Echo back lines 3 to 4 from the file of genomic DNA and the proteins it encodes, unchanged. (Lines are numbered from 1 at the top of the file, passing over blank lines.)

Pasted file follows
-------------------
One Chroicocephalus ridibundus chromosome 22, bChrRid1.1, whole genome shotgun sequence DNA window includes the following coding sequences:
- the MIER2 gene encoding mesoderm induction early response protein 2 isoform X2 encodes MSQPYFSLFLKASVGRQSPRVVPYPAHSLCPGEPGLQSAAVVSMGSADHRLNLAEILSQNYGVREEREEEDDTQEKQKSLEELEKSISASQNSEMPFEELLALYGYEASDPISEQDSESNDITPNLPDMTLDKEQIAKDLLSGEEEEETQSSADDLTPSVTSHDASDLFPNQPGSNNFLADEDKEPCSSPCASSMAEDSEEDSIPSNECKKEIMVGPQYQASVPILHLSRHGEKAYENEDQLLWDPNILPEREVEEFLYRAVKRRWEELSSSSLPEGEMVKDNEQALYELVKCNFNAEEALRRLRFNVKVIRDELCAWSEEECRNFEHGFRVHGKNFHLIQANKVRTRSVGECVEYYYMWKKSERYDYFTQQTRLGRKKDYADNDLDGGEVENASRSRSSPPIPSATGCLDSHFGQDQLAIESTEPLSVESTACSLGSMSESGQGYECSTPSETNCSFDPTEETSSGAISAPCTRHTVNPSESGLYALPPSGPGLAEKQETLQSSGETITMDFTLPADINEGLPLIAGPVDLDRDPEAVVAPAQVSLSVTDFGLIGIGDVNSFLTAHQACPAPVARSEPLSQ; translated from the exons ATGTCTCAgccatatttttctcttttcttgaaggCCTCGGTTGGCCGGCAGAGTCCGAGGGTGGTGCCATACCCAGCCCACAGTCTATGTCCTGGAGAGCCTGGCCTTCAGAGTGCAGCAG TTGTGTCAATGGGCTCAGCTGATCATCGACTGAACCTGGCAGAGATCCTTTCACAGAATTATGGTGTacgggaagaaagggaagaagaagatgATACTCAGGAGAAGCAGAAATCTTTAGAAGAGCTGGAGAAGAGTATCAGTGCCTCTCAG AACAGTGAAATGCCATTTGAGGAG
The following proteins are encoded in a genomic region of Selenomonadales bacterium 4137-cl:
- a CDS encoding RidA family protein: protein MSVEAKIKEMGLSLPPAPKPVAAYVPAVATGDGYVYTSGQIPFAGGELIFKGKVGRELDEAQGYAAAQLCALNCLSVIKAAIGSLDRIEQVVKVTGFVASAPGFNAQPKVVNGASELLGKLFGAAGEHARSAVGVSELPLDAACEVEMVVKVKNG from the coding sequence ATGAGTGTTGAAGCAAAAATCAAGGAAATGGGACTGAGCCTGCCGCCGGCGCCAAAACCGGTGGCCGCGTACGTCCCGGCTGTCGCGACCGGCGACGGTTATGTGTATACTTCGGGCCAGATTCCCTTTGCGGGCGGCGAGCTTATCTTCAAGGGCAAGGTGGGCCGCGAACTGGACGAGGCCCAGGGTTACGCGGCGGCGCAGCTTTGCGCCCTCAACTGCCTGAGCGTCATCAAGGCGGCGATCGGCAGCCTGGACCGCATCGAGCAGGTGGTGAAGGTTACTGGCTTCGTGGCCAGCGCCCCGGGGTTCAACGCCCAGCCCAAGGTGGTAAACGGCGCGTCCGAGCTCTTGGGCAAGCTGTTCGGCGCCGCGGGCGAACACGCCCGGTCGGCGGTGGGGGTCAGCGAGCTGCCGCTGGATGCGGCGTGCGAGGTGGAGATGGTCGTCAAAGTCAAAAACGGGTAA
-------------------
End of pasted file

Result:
The following proteins are encoded in a genomic region of Selenomonadales bacterium 4137-cl:
- a CDS encoding RidA family protein: protein MSVEAKIKEMGLSLPPAPKPVAAYVPAVATGDGYVYTSGQIPFAGGELIFKGKVGRELDEAQGYAAAQLCALNCLSVIKAAIGSLDRIEQVVKVTGFVASAPGFNAQPKVVNGASELLGKLFGAAGEHARSAVGVSELPLDAACEVEMVVKVKNG from the coding sequence ATGAGTGTTGAAGCAAAAATCAAGGAAATGGGACTGAGCCTGCCGCCGGCGCCAAAACCGGTGGCCGCGTACGTCCCGGCTGTCGCGACCGGCGACGGTTATGTGTATACTTCGGGCCAGATTCCCTTTGCGGGCGGCGAGCTTATCTTCAAGGGCAAGGTGGGCCGCGAACTGGACGAGGCCCAGGGTTACGCGGCGGCGCAGCTTTGCGCCCTCAACTGCCTGAGCGTCATCAAGGCGGCGATCGGCAGCCTGGACCGCATCGAGCAGGTGGTGAAGGTTACTGGCTTCGTGGCCAGCGCCCCGGGGTTCAACGCCCAGCCCAAGGTGGTAAACGGCGCGTCCGAGCTCTTGGGCAAGCTGTTCGGCGCCGCGGGCGAACACGCCCGGTCGGCGGTGGGGGTCAGCGAGCTGCCGCTGGATGCGGCGTGCGAGGTGGAGATGGTCGTCAAAGTCAAAAACGGGTAA